• Resource Management is not task management – When team members are overloaded or jumping from one task to the next extinguishing fires, managers often assume they need resource management. Remember, resource management is about aligning the appropriate skilled team member with the appropriate project at just the right moment. It will not alleviate the expectation that you drop everything you are doing to put on your firefighting hat. Only project control process and changing expectations can assist you with this.

Crumpled up paper on a notebook with a pen. MaxPixel CC0

Establishing Your Practice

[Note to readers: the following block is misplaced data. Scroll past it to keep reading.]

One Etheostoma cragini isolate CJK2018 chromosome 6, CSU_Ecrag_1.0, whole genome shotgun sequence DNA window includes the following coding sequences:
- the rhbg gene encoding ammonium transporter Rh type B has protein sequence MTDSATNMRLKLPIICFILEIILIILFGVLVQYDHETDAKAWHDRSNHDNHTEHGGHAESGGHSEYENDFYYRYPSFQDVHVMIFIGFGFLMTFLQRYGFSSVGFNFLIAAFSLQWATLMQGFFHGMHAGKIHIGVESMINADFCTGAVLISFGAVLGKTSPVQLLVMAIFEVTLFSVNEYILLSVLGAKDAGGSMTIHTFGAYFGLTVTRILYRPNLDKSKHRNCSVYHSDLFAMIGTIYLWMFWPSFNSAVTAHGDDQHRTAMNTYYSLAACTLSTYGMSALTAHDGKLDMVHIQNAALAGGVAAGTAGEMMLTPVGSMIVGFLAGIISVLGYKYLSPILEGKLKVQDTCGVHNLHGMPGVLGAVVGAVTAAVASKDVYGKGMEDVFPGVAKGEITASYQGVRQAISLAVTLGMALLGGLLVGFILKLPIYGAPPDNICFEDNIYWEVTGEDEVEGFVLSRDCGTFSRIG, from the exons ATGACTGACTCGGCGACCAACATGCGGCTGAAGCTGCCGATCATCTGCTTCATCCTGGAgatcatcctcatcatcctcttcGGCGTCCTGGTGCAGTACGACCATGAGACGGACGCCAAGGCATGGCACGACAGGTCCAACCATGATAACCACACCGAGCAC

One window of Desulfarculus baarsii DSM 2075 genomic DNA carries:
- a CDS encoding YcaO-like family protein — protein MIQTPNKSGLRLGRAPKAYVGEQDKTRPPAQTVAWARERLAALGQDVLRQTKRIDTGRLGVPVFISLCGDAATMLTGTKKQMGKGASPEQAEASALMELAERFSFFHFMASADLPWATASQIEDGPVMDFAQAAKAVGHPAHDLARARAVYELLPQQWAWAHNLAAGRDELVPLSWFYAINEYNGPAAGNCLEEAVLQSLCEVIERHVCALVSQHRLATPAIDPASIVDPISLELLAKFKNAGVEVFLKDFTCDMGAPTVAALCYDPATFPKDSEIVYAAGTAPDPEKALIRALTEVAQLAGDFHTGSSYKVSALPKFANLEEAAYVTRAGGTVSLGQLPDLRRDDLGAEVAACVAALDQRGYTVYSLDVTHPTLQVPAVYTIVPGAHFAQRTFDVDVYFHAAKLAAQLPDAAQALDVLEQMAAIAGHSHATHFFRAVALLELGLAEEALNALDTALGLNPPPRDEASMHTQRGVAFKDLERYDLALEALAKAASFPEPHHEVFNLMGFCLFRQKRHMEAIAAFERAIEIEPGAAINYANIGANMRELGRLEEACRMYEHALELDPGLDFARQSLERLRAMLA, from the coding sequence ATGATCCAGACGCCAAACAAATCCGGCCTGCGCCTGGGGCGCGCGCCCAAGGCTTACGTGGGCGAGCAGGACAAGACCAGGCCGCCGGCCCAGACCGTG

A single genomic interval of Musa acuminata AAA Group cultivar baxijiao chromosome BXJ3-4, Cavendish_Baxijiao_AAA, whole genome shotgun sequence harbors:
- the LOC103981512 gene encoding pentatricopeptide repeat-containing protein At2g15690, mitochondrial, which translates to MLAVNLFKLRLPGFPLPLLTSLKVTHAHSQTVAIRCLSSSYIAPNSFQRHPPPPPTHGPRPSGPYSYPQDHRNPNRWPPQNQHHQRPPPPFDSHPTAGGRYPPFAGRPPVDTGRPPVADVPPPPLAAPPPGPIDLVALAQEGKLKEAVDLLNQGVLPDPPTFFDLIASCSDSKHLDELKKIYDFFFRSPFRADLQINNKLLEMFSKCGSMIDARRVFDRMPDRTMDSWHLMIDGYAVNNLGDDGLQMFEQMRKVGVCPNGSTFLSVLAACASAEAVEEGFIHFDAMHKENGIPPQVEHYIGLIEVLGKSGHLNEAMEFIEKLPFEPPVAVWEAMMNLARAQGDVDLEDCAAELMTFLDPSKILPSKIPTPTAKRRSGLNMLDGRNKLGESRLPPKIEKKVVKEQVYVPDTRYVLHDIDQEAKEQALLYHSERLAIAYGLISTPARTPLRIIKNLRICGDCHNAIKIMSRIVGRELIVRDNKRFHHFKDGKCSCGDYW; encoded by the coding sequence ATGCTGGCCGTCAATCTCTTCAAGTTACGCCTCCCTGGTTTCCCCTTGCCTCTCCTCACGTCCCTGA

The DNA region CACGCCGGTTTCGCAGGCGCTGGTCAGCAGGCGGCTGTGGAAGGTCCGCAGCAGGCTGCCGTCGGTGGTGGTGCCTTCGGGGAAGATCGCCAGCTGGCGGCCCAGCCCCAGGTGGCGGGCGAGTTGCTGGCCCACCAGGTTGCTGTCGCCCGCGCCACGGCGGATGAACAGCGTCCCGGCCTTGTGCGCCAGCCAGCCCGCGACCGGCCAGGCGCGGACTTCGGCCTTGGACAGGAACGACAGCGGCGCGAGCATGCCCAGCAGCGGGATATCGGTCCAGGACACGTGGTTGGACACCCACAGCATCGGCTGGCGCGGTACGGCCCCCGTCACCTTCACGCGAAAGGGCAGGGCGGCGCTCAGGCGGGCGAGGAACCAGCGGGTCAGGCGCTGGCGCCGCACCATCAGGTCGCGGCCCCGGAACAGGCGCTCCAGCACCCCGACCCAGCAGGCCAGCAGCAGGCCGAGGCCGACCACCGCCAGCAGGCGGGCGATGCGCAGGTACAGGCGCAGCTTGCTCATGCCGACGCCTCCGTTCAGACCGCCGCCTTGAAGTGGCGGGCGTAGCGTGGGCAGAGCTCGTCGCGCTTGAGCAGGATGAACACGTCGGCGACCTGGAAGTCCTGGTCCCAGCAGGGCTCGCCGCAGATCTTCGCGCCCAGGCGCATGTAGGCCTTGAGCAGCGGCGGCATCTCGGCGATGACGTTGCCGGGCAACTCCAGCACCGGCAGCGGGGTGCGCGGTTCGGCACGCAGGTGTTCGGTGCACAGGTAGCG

Now that you have a better understanding of what Resource Management is and is not, you’ll need to understand how to get started. The first thing you need to know is that there is quite a bit of work that needs to happen before you can start building your resource management practice. This is your “crawling” stage.

I’ll just go ahead and state it – this stage can be very frustrating! With everyone screaming that they need immediate help, you may be tempted to skip this step entirely. I strongly urge you not to. This is when you gather your base, your building blocks. If you take the time to walk through each step of the process, you will have a good foundation to build your resource management practice.